The Future Looks Bright - and Green
The face of home heating is changing. Oilheat is "going green" with the arrival of renewable, plant-based Bioheat® and ultra-low-sulfur heating oil. Oilheat-fired boilers and furnaces are integrating new technologies that raise fuel efficiency, reduce electricity consumption and integrate renewable fuels. Researchers are also working to develop co-generation systems that can generate heat and electricity from the same burner.
• Bioheat® adds a renewable component. Oilheat is no longer a finite resource, thanks to the advent of Bioheat®. Oil made from soy beans and other U.S.-grown crops is now being mixed with petroleum Oilheat to create a fuel that burns more cleanly - and supports the U.S. agricultural economy. Bioheat, which produces more heat than standard #2 home heating oil and releases fewer particulates, can be used in a modern Oilheat system without any equipment modifications. In fact, Bioheat performs so well and so seamlessly that the American Society of Standards and Materials is poised to endorse B5 Bioheat (95 percent petroleum oil and 5 percent biodiesel) as the equivalent of Oilheat. Researchers are working to make biofuel from algae to reduce cost and avoid competition between fuel and food. There is no renewable component to extend the availability of utility gas, which is a nonrenewable fossil fuel.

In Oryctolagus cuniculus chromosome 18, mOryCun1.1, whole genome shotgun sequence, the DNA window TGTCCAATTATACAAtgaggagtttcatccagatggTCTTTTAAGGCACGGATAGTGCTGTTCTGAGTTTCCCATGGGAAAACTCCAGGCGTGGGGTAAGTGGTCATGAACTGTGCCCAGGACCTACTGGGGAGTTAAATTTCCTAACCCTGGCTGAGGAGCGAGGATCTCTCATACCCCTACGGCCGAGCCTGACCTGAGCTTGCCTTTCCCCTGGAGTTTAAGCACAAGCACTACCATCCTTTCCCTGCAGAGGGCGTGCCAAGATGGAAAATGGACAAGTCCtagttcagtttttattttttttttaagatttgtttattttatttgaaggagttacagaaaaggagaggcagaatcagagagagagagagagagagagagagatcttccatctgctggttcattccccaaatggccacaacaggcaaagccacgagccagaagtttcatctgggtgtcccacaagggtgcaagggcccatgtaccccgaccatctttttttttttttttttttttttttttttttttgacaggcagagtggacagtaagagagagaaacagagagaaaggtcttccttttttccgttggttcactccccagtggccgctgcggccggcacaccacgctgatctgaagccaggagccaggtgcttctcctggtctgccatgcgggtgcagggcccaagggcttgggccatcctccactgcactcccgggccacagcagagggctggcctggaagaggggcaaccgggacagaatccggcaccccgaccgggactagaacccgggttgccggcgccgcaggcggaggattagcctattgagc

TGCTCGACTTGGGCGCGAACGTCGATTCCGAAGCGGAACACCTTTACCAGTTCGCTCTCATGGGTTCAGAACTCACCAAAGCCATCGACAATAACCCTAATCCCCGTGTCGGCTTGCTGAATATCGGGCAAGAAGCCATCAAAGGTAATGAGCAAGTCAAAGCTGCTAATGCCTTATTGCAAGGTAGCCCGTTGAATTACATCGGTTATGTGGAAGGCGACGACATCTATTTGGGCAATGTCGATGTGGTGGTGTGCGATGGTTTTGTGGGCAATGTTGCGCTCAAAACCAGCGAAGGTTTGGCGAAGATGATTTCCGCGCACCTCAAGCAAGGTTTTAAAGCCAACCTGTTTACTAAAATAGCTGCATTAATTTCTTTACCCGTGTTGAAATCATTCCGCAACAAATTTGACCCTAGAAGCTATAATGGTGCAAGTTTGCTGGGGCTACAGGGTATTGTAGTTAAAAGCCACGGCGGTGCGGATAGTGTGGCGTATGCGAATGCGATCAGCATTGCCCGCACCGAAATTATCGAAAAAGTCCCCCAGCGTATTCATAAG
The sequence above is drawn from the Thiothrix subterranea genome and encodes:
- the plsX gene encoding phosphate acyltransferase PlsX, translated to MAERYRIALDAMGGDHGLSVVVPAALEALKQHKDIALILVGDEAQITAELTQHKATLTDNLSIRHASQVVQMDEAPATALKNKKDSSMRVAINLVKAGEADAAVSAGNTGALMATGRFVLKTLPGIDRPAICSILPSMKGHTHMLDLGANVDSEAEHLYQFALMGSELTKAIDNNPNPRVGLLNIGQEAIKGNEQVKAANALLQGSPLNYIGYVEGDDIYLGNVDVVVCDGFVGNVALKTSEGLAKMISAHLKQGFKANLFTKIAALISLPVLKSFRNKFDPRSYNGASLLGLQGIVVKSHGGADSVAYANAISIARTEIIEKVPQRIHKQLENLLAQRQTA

• Sulfur Levels Diminish. Some Oilheat marketers now sell ultra-low-sulfur Oilheat, and clean low-sulfur Oilheat is expected to become the industry standard within a few years.
• Cogeneration. Researchers are developing cogeneration capabilities for Oilheat systems that will enable a burner to generate electricity and heat at the same time. Homeowners could use the electricity themselves or feed it to the power grid and reduce their electric bills. Also in the works is a self-powering system that can generate enough electricity to power itself in the event of a power outage.
• Hybrid heating. Oilheat mixes well with other renewable fuel sources like solar and geothermal energies. Some manufacturers offer hybrid systems that integrate oil and solar for domestic hot water heating. Solar power warms the water so that little or no fuel is required to bring hot water to the desired temperature.